TeaDM: Yes, That’s Bubble Tea + EDM

This Falls Church shop explores an unnatural marriage.

TeaDM original milk tea. Photo by Hannah Berman.

Have you ever woken up in the morning and thought to yourself, “God, I would love a bubble tea right now, but I also wish I could be listening to hardcore electronic music while paying for it”?

If so, TeaDM, located in Falls Church’s Eden Center, is the answer to your prayers. This bubble tea lounge is designed with the EDM music lover in mind: its logo features a cup of bubble tea with headphones on, it is only lit by neon light, and, most importantly, there are bass-heavy, wordless dance tunes pumping through the tube-like space every hour of the day til 8pm (or 9pm, on weekends).

Interior and sign at TeaDM. Photos by Hannah Berman.

Somehow, TeaDM is not the only establishment to try to combine bubble tea and the rave mentality. In 2016, a 22-year old entrepreneur and rave fiend by the name of Joey Tran opened a store called Gosu in San Francisco. Like TeaDM, Gosu was an EDM-themed bubble tea shop. Unlike TeaDM, Gosu was actually open late hours, and its store featured a DJ station where local artists could try their hand at spinning a few records. Gosu also adopted a philosophy that originated in the EDM community: PLUR, or “Peace, Love, Unity, and Respect.” Profiles of Joey were published in EaterSF and SFist, and Gosu finally opened to considerable anticipation.

Yet despite all the hype and all of Joey’s best-laid plans, it doesn’t really seem like Gosu was a hit. (See this YouTube video of people awkwardly standing around and chatting, instead of raving.) Just as soon as it arrived, it was gone: after only a year and a half in operation, Gosu closed down. Now, according to LinkedIn, Joey is a shift supervisor at Starbucks.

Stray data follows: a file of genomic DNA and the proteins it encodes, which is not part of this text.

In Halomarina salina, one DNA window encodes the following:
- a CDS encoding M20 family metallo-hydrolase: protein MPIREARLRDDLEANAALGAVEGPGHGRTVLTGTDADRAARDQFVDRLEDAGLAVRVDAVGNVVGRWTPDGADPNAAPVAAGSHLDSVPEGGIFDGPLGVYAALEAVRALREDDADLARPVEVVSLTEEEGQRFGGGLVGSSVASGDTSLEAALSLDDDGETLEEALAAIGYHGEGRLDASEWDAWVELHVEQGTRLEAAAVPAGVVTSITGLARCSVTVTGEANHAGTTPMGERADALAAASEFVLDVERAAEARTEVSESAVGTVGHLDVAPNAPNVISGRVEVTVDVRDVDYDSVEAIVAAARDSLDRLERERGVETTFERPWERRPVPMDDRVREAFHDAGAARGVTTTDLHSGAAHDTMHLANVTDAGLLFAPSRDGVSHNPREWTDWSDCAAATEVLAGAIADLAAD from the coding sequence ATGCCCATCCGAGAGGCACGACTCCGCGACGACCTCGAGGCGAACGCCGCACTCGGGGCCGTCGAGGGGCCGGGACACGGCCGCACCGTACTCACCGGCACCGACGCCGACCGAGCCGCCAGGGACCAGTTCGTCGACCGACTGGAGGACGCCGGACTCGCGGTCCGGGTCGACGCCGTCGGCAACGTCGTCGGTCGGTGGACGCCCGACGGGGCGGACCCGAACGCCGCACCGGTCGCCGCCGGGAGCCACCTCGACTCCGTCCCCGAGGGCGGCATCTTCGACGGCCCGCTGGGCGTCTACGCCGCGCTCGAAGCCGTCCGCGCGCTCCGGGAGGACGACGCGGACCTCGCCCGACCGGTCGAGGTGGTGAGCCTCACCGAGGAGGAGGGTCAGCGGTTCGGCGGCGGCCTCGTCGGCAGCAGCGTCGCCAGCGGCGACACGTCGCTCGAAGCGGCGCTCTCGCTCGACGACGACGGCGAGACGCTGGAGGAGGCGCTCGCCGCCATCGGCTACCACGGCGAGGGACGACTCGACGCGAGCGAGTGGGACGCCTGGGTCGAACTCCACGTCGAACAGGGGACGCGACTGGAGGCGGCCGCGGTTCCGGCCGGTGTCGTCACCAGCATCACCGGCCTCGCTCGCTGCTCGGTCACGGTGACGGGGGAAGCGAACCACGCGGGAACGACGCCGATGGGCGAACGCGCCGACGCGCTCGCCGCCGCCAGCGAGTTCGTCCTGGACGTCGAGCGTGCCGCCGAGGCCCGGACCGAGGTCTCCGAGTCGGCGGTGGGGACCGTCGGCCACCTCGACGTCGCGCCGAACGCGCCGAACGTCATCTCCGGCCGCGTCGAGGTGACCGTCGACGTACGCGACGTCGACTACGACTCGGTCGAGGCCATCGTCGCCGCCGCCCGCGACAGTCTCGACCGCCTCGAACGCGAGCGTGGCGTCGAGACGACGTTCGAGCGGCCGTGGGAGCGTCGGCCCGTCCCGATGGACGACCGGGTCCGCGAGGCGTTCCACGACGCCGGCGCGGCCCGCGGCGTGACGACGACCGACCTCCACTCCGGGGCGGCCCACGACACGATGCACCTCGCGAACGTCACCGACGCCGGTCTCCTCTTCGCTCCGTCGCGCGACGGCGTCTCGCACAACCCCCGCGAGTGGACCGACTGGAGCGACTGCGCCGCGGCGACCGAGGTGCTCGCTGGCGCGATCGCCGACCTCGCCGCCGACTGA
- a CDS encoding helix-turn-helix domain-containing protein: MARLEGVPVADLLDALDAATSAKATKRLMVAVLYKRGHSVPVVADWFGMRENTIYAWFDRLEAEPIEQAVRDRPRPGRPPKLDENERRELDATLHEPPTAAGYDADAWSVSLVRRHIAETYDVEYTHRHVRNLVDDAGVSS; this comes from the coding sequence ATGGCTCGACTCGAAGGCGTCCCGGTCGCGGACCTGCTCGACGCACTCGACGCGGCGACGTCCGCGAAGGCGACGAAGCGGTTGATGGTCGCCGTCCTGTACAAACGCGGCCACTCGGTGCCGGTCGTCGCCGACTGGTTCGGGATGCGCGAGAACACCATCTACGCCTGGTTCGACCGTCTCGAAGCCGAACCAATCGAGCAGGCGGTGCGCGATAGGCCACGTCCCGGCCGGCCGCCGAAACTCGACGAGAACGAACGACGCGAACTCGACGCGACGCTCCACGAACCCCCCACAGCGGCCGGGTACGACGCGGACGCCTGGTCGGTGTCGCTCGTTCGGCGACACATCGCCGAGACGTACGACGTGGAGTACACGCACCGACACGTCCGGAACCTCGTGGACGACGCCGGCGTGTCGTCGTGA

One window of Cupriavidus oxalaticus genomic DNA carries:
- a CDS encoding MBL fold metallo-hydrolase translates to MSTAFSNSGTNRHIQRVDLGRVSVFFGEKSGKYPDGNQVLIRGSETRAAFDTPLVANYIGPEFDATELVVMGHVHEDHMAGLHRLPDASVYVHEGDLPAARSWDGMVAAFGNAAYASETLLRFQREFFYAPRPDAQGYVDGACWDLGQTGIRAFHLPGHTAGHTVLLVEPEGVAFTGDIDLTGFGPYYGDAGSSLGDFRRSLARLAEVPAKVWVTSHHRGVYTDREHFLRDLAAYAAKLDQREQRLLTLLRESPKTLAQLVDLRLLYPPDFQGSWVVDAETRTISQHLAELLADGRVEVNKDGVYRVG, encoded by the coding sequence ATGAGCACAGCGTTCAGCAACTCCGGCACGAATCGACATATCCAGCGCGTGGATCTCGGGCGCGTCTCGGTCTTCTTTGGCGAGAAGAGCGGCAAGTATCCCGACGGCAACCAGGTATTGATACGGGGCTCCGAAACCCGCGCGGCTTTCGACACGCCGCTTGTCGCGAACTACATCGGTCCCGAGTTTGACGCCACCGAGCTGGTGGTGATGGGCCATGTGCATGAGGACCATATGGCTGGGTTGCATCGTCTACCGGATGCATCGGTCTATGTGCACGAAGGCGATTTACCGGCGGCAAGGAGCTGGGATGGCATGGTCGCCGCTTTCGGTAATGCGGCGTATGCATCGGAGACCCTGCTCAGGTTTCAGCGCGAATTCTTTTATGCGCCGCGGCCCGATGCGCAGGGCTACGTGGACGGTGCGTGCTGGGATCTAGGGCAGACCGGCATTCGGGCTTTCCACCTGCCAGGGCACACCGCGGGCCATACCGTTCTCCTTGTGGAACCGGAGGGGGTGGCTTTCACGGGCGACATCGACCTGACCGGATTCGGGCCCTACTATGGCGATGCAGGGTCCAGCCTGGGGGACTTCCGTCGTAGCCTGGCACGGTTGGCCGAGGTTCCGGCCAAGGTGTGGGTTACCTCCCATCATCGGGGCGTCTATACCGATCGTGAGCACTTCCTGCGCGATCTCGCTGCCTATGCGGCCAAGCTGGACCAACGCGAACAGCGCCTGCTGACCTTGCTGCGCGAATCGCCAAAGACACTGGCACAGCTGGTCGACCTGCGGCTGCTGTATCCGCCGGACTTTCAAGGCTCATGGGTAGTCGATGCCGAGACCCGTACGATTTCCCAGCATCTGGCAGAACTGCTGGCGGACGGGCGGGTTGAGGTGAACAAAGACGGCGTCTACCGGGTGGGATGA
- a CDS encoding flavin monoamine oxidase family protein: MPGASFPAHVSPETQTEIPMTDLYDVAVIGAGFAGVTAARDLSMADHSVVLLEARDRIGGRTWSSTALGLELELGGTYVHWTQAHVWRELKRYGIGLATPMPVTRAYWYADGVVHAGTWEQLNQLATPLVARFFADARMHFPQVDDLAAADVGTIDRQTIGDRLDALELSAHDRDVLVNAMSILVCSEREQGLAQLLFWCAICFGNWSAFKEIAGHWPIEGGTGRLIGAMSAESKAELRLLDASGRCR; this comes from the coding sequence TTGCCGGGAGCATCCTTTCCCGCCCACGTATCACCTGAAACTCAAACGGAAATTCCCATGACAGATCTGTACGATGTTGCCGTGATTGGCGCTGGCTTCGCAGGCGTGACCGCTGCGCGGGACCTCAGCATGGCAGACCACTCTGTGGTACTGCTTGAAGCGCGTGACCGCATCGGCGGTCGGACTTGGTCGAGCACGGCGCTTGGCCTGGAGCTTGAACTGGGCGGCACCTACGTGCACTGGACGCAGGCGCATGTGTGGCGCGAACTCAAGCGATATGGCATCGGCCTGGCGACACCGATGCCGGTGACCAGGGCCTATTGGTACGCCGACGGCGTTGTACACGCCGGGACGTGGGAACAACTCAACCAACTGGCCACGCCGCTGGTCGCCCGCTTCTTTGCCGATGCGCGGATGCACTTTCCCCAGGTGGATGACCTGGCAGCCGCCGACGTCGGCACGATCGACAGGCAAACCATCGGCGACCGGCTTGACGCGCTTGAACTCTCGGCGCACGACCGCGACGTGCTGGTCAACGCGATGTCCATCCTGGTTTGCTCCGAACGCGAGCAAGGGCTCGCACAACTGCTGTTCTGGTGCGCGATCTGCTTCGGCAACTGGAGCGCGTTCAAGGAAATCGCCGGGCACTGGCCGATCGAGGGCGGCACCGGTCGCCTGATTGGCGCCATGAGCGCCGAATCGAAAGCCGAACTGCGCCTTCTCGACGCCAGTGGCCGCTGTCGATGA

Baffling interior design at TeaDM is made to look like a plane. Photo by Hannah Berman.

Meanwhile, across the country in Falls Church, TeaDM was born. Founded by owner Jay Tran (not Joey, Jay!), TeaDM’s opening went mostly unannounced. He didn’t get profiled anywhere; in fact, very few traces of Jay Tran are discernible on the Internet at all. TeaDM’s product had to speak for itself.

Although Jay and Joey had the same exact idea at the same exact time, when Joey’s store closed, Jay’s expanded. Now, TeaDM has additional locations in nearby Vienna, Fairfax, and Sterling, with rumors of one more branch coming to Loudoun. Maybe the difference in their success is just due to location—it could be that San Franciscans were already over EDM by the time Joey opened his shop, whereas DC folks were just getting into it. Yet no matter what it was that helped TeaDM fly while Gosu sank, the DC version of the bubble tea lounge is still thriving today.

Let’s be honest: you’ve probably never woken up from dreaming of EDM bubble tea, like Jay or Joey way back in 2016. Even so, there’s joy to be had at TeaDM. Order a dairy-free milk tea, lean back into a modified plane seat, stare out the oval plane windows at the cloud graphics (oh, did I mention that the store is inexplicably shaped like the interior of a plane?), and sip your bubble tea as the music washes over you — it’s not quite like being on a plane, or at an EDM concert, or even in a bubble tea store, but there’s something ultimately thrilling about the strange combination. Much like a friendship between a goat and a dog, TeaDM’s unlikely pairing of tea and beats might make you scratch your head for a second, but it’ll also make you smile.

Read more musings at Do Not Disturb, Hannah is Eating, or subscribe to get the newsletter delivered to your inbox here.



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